“La’Vell will get a great opportunity, too,” Marrow said. “I think people are going to see La’Vell a little bit more. I think La’Vell is in the same boat — he could be — as Benny (Snell) and CRod. He’s a tough kid. Big kid, but tough. Excited about the chance he’s going to get.”

Vanderbilt transfer Ray Davis and McClain will probably open 2023 as Kentucky’s top running backs, but Wright is the biggest running back of the group. If he could turn a strong bowl performance into a productive offseason, carries should be available as a power option.

WR Jordan Anthony

Freshmen Dane Key and Barion Brown wasted no time proving they were capable of contributing at the Southeastern Conference level, but there could be more production from Kentucky’s class of 2022 wide receivers on the way.

Five wide receivers have entered the transfer portal since the regular season finale, so there are snaps available in the bowl for freshmen Anthony and Brandon White, who were listed as backups on the depth chart this week. Both freshmen were high school track stars, but Anthony has generated the most buzz after winning the national under-20 title in the 200-meter dash last summer.

Anthony appeared in just one game in the regular season. He looked open for a possible touchdown against Youngstown State that Levis was unable to complete due to pressure. With points likely to be a premium against Iowa’s stingy defense, it would not be a surprise to see UK’s offensive coaches try to scheme ways to get Anthony the ball in space and let his speed take over.

“You look at the wideouts and some of the young receivers that maybe redshirted and you see them out there right now,” UK Coach Mark Stoops said. “You see a different level of speed, and it’s kind of fun to watch those guys and see them continue to get better.”

CB Jordan Robinson

Kentucky listed its starting cornerbacks as super senior Keidron Smith and sophomore Andru Phillips on the pre-bowl depth chart. With Smith playing his final college game in Nashville and Valentine already ending his Kentucky career, cornerback will feature two new starters next season.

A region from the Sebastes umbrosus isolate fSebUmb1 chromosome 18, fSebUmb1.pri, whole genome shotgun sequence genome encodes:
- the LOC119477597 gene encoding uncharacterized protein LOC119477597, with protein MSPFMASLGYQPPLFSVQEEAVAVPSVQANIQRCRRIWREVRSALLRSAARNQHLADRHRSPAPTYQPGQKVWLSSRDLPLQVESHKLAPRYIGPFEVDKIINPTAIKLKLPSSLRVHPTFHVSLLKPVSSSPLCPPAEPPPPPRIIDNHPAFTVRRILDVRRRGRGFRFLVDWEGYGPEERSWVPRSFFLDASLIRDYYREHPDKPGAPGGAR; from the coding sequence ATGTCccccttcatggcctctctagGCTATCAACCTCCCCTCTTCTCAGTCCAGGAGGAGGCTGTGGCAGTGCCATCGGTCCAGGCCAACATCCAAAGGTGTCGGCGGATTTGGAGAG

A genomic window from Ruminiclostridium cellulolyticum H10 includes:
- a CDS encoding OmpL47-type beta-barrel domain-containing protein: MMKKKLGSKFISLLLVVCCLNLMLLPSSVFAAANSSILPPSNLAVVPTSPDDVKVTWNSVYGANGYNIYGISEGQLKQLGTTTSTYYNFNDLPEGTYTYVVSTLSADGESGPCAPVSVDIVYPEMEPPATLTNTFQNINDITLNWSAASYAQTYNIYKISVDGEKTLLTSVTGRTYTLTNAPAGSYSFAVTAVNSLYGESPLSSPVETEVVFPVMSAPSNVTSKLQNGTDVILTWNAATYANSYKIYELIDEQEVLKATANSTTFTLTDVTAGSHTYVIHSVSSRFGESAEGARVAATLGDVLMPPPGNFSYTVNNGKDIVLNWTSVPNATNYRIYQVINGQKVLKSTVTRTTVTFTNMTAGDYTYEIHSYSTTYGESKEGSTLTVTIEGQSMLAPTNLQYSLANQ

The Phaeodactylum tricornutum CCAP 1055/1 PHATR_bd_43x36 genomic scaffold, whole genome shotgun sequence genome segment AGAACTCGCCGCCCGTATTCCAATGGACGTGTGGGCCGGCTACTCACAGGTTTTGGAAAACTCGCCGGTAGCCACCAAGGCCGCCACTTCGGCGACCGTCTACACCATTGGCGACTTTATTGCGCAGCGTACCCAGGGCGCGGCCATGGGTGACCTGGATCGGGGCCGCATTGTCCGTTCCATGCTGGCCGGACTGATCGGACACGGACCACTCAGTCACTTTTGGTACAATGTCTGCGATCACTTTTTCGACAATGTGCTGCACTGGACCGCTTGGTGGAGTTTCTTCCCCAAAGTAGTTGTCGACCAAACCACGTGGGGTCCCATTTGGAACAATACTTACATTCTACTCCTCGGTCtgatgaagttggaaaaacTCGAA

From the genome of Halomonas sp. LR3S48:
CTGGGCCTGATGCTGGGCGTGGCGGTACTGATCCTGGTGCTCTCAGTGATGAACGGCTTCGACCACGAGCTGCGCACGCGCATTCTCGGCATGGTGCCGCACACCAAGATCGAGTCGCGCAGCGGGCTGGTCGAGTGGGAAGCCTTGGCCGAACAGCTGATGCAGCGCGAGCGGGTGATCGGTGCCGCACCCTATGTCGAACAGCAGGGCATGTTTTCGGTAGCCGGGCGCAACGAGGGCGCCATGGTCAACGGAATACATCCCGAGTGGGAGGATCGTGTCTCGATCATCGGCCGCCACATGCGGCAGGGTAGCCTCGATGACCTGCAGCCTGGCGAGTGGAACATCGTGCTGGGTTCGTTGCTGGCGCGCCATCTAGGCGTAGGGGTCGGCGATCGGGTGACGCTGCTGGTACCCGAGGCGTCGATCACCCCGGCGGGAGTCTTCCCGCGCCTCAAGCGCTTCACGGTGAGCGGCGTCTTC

Phillips has the inside track to one of those jobs, but he shined while playing nickel back late in the regular season. Redshirt freshman Maxwell Hairston, who served as the third cornerback while Phillips played nickel back, has a chance to earn a starting job, too.

But it’s Robinson, the 6-foot-4 transfer from Division II Livingstone College who is the most intriguing prospect of the bunch. Little is known about Robinson’s progress as he appeared in just three games in the regular season while redshirting, but defensive coordinator Brad White mentioned him as a player who will see a larger role in the bowl following Valentine’s opt-out.

Kentucky has already signed two cornerback transfers in Ohio State’s Jantzen Dunn and Cincinnati’s JQ Hardaway. With competition at the position likely to increase this spring, Robinson would be well served to make a statement in the bowl. He is easily the biggest cornerback on the roster, offering a look his teammates cannot replicate.

Music City Bowl

Where: Nissan Stadium in Nashville

Records: Kentucky (7-5, 3-5 SEC), Iowa (7-5, 5-4 Big Ten)

Series: Kentucky leads 1-0

Last meeting: Kentucky won 20-17 on Jan. 1 in the Citrus Bowl in Orlando, Fla.

©2022 Lexington Herald-Leader. Visit kentucky.com. Distributed by Tribune Content Agency, LLC.